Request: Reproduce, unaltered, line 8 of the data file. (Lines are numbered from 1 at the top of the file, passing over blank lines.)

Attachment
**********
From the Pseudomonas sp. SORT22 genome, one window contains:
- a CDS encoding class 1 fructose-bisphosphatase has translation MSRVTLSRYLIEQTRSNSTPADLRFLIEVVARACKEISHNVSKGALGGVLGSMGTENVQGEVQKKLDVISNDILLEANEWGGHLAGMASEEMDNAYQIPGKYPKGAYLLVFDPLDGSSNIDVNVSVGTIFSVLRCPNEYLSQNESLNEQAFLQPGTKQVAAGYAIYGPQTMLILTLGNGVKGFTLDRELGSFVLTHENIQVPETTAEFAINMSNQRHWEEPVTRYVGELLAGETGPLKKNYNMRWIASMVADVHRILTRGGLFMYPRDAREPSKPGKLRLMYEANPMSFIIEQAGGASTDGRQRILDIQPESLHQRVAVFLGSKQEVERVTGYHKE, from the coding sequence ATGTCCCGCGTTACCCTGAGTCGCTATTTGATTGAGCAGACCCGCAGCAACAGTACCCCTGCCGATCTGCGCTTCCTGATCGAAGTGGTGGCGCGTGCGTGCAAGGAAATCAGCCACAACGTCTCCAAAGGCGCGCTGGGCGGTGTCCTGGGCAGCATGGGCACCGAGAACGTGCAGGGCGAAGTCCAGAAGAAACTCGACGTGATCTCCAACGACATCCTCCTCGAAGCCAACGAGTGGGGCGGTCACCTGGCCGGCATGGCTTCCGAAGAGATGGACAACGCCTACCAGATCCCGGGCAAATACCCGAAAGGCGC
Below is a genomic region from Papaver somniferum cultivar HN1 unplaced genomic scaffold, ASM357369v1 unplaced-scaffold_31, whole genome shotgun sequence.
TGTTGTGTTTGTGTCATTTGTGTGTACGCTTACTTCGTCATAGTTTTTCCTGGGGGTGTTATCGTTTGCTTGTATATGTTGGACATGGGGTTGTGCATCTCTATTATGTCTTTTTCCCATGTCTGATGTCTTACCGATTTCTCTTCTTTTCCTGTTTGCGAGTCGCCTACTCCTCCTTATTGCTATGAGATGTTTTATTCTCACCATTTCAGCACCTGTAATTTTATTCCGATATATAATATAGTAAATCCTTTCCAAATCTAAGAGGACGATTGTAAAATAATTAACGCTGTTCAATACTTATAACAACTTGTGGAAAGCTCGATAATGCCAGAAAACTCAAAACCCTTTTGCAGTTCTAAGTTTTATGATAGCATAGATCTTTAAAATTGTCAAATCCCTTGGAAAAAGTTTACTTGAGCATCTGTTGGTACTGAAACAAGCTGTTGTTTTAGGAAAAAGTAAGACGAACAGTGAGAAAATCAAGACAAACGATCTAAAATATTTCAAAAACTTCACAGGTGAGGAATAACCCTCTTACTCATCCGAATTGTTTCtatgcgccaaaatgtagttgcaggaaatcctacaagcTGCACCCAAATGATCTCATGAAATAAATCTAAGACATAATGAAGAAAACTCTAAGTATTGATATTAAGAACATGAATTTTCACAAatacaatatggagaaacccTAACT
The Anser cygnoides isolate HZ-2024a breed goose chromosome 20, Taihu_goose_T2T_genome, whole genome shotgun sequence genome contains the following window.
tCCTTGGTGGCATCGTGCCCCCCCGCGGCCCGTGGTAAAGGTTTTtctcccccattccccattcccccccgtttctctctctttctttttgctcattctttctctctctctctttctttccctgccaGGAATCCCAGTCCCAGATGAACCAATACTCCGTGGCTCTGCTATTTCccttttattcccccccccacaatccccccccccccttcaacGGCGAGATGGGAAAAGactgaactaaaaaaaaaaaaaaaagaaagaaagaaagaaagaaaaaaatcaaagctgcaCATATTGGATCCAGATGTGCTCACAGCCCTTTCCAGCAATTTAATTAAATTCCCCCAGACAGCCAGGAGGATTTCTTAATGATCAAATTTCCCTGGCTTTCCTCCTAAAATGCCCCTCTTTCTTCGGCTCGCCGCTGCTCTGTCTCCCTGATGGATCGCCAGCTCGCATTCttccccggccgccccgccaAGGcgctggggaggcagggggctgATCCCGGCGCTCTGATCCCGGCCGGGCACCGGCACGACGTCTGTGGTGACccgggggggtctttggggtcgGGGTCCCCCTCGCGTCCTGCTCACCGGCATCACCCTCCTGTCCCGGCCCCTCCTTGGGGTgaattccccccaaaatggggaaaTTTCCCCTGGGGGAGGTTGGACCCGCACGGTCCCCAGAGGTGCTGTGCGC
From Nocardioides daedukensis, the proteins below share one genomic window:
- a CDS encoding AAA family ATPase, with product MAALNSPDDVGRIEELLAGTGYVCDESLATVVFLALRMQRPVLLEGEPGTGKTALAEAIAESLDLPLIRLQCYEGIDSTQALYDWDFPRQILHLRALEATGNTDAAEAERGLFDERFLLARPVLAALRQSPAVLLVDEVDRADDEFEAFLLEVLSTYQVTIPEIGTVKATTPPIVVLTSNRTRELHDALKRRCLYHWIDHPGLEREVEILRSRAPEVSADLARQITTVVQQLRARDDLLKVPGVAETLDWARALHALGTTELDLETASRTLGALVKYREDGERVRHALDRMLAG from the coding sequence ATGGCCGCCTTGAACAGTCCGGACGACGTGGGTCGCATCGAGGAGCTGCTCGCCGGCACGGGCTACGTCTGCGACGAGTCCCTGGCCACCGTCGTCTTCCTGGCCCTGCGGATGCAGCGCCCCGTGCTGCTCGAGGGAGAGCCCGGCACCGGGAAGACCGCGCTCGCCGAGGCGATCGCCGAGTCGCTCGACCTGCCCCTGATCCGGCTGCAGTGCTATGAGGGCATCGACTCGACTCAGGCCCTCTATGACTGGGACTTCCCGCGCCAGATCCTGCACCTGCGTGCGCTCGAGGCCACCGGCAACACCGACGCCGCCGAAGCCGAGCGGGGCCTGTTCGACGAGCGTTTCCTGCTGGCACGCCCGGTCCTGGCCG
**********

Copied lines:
- a CDS encoding AAA family ATPase, with product MAALNSPDDVGRIEELLAGTGYVCDESLATVVFLALRMQRPVLLEGEPGTGKTALAEAIAESLDLPLIRLQCYEGIDSTQALYDWDFPRQILHLRALEATGNTDAAEAERGLFDERFLLARPVLAALRQSPAVLLVDEVDRADDEFEAFLLEVLSTYQVTIPEIGTVKATTPPIVVLTSNRTRELHDALKRRCLYHWIDHPGLEREVEILRSRAPEVSADLARQITTVVQQLRARDDLLKVPGVAETLDWARALHALGTTELDLETASRTLGALVKYREDGERVRHALDRMLAG from the coding sequence ATGGCCGCCTTGAACAGTCCGGACGACGTGGGTCGCATCGAGGAGCTGCTCGCCGGCACGGGCTACGTCTGCGACGAGTCCCTGGCCACCGTCGTCTTCCTGGCCCTGCGGATGCAGCGCCCCGTGCTGCTCGAGGGAGAGCCCGGCACCGGGAAGACCGCGCTCGCCGAGGCGATCGCCGAGTCGCTCGACCTGCCCCTGATCCGGCTGCAGTGCTATGAGGGCATCGACTCGACTCAGGCCCTCTATGACTGGGACTTCCCGCGCCAGATCCTGCACCTGCGTGCGCTCGAGGCCACCGGCAACACCGACGCCGCCGAAGCCGAGCGGGGCCTGTTCGACGAGCGTTTCCTGCTGGCACGCCCGGTCCTGGCCG